Some colleges are now opting for digital class checkers, using athlete-oriented versions of attendance software. An app called Class 120, for example, identifies whether an athlete’s smartphone is in a particular class at the scheduled time. If the student’s device is not detected, the app sends a notification to the player’s coach or academic adviser.
David Ridpath, a professor of sports administration at Ohio University, said the practice of class checking is so common that “if you’re a school that doesn’t do it, you’re thought of as doing something wrong.” Ridpath said as an assistant college wrestling coach, he refused to use class checkers, and now that he’s a professor his disdain for the practice has only grown.
“A lot of people think it’s a positive thing, but when I’ve had these class checkers walk into my classroom, I say, ‘Get out of here,’” Ridpath said. “I tell them, ‘I don’t go onto the field and encroach on your ground. Don’t encroach on mine.’ It’s absolutely silly to have grown men and women checking on other grown men and women like they’re kindergartners.”
College administrators, however, say that the practice helps busy athletes balance sports and academics. For an athlete who played a late game or practiced 40 hours that week, skipping class to squeeze in an hour of sleep is a seductive temptation. Class checkers are the angel on their other shoulder, nudging them to get out of bed and go to class.
At UNC, class checkers may even help athletes in other ways, such as encouraging them to sit in the front row of a class, said Michelle Brown, the university’s assistant provost and director of the Academic Support Program for Student-Athletes. She said the extent of the class checkers’ duties and how they interact with the athletes varies by team and coach.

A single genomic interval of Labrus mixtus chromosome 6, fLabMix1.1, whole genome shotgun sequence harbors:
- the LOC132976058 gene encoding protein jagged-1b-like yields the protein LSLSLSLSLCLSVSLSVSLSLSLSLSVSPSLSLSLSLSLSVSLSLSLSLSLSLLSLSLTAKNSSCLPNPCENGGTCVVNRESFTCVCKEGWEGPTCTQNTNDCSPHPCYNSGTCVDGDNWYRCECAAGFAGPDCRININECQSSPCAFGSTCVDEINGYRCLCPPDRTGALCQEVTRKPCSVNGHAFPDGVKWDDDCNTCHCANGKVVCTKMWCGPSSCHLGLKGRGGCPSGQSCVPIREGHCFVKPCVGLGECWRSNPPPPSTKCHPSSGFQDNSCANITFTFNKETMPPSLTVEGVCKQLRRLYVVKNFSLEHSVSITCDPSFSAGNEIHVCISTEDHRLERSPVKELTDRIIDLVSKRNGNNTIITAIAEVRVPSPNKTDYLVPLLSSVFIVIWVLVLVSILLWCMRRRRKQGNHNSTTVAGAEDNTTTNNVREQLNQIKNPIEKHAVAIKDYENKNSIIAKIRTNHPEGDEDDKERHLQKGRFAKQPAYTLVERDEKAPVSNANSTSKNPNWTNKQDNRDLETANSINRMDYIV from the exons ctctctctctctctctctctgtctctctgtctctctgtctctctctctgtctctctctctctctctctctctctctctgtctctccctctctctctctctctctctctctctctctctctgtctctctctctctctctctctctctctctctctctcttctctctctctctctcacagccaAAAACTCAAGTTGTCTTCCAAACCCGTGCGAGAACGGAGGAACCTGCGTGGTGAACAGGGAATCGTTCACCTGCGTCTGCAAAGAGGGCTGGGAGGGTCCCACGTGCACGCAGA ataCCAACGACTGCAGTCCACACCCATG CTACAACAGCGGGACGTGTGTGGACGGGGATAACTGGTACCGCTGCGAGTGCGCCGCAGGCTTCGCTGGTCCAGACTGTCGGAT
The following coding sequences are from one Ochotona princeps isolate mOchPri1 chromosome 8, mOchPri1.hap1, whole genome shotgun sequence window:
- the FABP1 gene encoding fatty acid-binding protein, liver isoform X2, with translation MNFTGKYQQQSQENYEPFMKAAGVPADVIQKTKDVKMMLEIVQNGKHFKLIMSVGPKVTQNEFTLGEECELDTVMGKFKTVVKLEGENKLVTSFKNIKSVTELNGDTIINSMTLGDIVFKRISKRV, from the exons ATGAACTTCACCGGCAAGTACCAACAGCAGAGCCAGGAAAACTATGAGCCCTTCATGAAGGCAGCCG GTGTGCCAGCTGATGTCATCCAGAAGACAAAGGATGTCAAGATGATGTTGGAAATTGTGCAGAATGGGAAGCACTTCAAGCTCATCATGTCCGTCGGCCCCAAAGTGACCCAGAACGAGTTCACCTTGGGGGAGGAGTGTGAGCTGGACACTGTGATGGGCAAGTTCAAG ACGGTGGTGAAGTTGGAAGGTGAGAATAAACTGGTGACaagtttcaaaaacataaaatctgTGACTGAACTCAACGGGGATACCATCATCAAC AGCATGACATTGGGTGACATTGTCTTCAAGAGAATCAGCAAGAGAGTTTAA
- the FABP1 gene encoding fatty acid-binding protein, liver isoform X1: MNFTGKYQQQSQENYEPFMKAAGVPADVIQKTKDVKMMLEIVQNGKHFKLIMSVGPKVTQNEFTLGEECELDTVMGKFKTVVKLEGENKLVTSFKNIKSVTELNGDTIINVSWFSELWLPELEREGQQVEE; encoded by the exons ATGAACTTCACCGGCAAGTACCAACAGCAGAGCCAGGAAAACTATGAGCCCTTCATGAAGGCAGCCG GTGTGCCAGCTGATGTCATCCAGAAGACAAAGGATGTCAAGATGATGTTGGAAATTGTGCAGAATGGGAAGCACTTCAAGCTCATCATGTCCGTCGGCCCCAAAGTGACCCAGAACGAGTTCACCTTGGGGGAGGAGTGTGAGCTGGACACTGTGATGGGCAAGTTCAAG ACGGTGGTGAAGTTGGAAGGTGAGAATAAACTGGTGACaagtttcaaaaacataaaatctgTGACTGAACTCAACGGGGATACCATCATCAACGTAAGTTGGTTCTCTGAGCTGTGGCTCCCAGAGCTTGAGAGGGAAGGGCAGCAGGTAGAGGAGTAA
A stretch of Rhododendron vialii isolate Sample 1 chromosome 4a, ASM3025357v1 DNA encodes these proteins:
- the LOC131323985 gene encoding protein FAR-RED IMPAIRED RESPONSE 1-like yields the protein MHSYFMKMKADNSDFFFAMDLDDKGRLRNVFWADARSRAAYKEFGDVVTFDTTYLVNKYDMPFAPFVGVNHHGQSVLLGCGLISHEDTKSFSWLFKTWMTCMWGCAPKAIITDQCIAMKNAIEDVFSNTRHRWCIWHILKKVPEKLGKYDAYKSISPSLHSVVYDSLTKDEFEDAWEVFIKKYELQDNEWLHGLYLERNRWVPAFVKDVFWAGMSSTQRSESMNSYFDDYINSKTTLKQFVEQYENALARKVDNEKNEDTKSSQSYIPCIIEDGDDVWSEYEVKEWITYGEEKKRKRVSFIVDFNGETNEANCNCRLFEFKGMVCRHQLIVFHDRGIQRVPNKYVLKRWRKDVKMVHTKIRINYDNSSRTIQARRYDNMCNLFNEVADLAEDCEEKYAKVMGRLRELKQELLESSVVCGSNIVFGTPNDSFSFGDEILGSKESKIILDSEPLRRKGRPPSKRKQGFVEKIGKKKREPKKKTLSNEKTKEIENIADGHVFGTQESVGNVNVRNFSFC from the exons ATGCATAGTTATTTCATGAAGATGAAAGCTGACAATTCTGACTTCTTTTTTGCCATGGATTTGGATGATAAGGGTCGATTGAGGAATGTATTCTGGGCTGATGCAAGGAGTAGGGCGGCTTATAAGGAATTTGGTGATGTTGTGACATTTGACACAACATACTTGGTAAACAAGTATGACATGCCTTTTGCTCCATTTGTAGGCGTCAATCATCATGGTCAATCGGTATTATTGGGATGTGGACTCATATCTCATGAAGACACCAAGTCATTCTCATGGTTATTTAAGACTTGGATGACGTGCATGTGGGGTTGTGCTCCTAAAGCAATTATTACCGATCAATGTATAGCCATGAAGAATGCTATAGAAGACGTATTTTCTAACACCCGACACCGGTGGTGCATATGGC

“We have high expectations that athletes should be successful in class, and that begins with attending class,” Brown said. “Coaches and teams take it on themselves to make sure players are attending class at every opportunity they can.”
The argument in favor of class checkers is well known to Gerald Gurney, a professor of adult and higher education at the University of Oklahoma and president of the Drake Group, an organization pushing for more emphasis on academics in college sports. Gurney created the University of Oklahoma’s class checking program in 1994, when he was the university’s associate athletics director.
The program worked, he said in 2004, noting that there was a “direct correlation” between monitoring attendance in this way and improvements in athletes’ grades. But a decade later, Gurney said he only created the program at the behest of the football coach, and that he now regrets the decision. He said the practice covers up the underlying causes of athlete absences, including being overworked by coaches or being underprepared due to lax admission standards for athletes.
“If I had to do it all over again, I would certainly not do it,” Gurney said. “This is not how an educational opportunity for intercollegiate athletes is supposed to work. To actually waste money sending people to classes to make sure athletes are attending them borders on the absurd. It goes beyond babysitting. It’s craziness.”